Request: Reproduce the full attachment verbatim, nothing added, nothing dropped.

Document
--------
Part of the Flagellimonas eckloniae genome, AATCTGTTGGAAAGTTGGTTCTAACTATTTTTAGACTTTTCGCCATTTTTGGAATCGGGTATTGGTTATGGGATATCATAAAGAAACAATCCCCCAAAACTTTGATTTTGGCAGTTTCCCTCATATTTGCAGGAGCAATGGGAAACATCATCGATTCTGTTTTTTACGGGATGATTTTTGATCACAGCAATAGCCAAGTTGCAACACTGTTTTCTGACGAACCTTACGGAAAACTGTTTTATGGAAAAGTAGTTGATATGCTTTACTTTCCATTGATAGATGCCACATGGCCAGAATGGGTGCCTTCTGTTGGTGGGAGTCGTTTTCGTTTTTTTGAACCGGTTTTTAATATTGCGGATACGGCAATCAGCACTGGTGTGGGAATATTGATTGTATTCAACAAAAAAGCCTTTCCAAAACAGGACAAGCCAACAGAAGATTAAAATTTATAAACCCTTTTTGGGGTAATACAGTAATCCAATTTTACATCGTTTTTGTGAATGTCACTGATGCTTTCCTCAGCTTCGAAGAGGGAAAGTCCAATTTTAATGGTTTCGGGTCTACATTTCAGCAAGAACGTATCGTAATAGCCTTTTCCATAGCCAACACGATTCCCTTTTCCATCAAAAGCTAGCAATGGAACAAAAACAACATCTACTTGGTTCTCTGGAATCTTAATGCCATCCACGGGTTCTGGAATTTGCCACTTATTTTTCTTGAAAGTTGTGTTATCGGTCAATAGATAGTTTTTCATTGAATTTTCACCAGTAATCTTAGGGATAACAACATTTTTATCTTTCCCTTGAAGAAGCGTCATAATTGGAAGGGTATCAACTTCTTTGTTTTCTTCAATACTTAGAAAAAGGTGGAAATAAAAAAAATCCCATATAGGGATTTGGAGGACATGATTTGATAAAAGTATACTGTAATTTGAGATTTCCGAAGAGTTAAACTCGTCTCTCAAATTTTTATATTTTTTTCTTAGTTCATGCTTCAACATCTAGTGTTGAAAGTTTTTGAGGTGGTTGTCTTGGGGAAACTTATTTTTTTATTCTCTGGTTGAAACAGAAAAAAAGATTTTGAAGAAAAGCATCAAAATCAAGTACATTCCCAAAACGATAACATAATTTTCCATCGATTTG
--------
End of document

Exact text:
Part of the Flagellimonas eckloniae genome, AATCTGTTGGAAAGTTGGTTCTAACTATTTTTAGACTTTTCGCCATTTTTGGAATCGGGTATTGGTTATGGGATATCATAAAGAAACAATCCCCCAAAACTTTGATTTTGGCAGTTTCCCTCATATTTGCAGGAGCAATGGGAAACATCATCGATTCTGTTTTTTACGGGATGATTTTTGATCACAGCAATAGCCAAGTTGCAACACTGTTTTCTGACGAACCTTACGGAAAACTGTTTTATGGAAAAGTAGTTGATATGCTTTACTTTCCATTGATAGATGCCACATGGCCAGAATGGGTGCCTTCTGTTGGTGGGAGTCGTTTTCGTTTTTTTGAACCGGTTTTTAATATTGCGGATACGGCAATCAGCACTGGTGTGGGAATATTGATTGTATTCAACAAAAAAGCCTTTCCAAAACAGGACAAGCCAACAGAAGATTAAAATTTATAAACCCTTTTTGGGGTAATACAGTAATCCAATTTTACATCGTTTTTGTGAATGTCACTGATGCTTTCCTCAGCTTCGAAGAGGGAAAGTCCAATTTTAATGGTTTCGGGTCTACATTTCAGCAAGAACGTATCGTAATAGCCTTTTCCATAGCCAACACGATTCCCTTTTCCATCAAAAGCTAGCAATGGAACAAAAACAACATCTACTTGGTTCTCTGGAATCTTAATGCCATCCACGGGTTCTGGAATTTGCCACTTATTTTTCTTGAAAGTTGTGTTATCGGTCAATAGATAGTTTTTCATTGAATTTTCACCAGTAATCTTAGGGATAACAACATTTTTATCTTTCCCTTGAAGAAGCGTCATAATTGGAAGGGTATCAACTTCTTTGTTTTCTTCAATACTTAGAAAAAGGTGGAAATAAAAAAAATCCCATATAGGGATTTGGAGGACATGATTTGATAAAAGTATACTGTAATTTGAGATTTCCGAAGAGTTAAACTCGTCTCTCAAATTTTTATATTTTTTTCTTAGTTCATGCTTCAACATCTAGTGTTGAAAGTTTTTGAGGTGGTTGTCTTGGGGAAACTTATTTTTTTATTCTCTGGTTGAAACAGAAAAAAAGATTTTGAAGAAAAGCATCAAAATCAAGTACATTCCCAAAACGATAACATAATTTTCCATCGATTTG